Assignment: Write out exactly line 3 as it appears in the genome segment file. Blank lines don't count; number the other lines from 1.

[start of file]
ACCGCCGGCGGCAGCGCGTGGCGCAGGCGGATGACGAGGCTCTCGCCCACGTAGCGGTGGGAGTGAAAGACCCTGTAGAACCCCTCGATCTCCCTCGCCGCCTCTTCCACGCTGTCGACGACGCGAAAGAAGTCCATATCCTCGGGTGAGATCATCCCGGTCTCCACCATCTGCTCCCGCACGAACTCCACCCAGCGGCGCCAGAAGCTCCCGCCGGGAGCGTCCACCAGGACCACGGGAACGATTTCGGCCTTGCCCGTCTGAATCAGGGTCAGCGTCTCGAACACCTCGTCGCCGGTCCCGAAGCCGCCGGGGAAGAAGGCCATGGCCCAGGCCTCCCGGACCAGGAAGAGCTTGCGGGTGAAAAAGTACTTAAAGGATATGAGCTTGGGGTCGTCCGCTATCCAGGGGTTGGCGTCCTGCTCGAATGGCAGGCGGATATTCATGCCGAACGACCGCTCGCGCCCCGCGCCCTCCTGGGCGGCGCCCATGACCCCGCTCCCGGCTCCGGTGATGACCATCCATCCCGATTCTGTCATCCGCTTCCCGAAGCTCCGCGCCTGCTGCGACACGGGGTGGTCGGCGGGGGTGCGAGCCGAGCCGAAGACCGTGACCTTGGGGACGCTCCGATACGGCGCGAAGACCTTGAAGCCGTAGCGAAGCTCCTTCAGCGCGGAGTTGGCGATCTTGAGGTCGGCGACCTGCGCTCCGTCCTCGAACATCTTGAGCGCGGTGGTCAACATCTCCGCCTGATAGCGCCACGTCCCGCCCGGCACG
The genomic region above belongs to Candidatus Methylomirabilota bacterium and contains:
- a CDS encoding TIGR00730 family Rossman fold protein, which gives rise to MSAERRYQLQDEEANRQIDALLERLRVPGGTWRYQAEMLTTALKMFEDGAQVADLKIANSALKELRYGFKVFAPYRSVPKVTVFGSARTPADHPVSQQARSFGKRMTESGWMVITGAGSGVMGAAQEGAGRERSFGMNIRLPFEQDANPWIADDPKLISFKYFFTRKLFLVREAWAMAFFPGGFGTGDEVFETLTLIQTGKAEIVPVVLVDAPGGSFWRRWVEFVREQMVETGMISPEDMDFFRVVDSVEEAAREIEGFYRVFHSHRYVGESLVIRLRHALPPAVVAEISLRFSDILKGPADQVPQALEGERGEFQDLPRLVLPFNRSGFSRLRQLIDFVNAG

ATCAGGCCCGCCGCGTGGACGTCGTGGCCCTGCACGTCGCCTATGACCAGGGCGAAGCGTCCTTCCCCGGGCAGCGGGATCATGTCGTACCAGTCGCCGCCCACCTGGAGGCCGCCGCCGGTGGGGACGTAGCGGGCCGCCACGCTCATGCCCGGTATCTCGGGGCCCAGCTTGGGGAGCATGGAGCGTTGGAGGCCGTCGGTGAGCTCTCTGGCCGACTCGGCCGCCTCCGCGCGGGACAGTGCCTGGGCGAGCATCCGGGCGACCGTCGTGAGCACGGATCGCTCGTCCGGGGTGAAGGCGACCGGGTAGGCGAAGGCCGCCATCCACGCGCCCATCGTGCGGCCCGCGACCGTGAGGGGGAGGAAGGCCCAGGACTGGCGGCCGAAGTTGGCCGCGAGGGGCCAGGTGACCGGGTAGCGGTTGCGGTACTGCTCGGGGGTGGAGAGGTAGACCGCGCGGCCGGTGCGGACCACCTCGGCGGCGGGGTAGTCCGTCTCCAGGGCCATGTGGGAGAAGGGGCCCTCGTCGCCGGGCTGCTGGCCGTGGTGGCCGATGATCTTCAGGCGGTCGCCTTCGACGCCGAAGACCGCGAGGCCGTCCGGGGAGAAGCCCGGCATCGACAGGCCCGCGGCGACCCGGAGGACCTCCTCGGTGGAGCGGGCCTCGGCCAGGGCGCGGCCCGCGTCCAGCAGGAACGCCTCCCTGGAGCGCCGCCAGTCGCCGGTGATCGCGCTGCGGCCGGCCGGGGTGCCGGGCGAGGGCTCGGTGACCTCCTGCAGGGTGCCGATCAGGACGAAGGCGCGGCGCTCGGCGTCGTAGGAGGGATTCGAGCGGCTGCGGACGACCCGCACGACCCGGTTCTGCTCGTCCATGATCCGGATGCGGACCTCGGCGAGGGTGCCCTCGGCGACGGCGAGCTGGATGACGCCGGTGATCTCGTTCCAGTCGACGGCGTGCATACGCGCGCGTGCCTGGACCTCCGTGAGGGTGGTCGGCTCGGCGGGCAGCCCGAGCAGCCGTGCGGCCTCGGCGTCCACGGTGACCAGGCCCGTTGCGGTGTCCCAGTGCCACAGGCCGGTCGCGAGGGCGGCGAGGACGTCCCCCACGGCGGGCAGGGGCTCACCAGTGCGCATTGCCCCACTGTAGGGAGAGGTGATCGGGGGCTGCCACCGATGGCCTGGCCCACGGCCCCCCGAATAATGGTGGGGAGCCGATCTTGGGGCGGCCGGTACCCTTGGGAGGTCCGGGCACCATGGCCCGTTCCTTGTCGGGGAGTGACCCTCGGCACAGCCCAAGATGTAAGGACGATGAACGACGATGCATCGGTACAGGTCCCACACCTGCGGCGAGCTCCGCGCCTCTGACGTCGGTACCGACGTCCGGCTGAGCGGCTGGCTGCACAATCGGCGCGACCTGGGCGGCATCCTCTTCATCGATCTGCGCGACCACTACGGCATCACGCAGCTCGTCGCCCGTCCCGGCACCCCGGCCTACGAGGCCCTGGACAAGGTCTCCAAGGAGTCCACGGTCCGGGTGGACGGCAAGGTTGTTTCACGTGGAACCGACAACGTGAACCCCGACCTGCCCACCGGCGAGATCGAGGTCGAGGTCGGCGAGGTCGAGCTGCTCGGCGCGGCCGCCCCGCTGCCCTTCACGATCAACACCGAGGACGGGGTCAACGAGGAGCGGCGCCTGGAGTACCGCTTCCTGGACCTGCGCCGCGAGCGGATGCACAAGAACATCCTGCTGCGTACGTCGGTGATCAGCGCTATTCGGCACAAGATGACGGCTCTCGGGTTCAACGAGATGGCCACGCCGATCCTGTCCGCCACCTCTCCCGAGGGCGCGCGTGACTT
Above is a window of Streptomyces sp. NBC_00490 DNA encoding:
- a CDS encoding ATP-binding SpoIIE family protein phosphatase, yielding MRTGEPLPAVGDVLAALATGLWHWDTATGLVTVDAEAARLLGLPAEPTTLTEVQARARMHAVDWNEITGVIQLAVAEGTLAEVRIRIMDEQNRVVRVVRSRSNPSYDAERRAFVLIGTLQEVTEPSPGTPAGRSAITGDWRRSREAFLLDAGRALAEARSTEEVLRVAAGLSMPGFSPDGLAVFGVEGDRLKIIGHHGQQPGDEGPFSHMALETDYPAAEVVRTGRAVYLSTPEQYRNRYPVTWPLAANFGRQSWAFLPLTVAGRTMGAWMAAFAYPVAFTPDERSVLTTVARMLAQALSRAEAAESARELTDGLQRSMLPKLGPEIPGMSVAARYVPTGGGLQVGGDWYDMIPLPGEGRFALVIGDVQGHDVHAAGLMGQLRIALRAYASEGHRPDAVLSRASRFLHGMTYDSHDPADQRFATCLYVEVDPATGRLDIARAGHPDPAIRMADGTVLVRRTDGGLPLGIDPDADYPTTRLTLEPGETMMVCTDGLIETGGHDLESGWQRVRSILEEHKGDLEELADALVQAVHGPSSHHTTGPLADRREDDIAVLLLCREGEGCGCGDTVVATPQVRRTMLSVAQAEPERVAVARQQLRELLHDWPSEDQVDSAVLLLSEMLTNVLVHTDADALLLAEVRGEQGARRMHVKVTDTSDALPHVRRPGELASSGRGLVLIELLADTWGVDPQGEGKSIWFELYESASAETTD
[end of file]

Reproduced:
- a CDS encoding TIGR00730 family Rossman fold protein, which gives rise to MSAERRYQLQDEEANRQIDALLERLRVPGGTWRYQAEMLTTALKMFEDGAQVADLKIANSALKELRYGFKVFAPYRSVPKVTVFGSARTPADHPVSQQARSFGKRMTESGWMVITGAGSGVMGAAQEGAGRERSFGMNIRLPFEQDANPWIADDPKLISFKYFFTRKLFLVREAWAMAFFPGGFGTGDEVFETLTLIQTGKAEIVPVVLVDAPGGSFWRRWVEFVREQMVETGMISPEDMDFFRVVDSVEEAAREIEGFYRVFHSHRYVGESLVIRLRHALPPAVVAEISLRFSDILKGPADQVPQALEGERGEFQDLPRLVLPFNRSGFSRLRQLIDFVNAG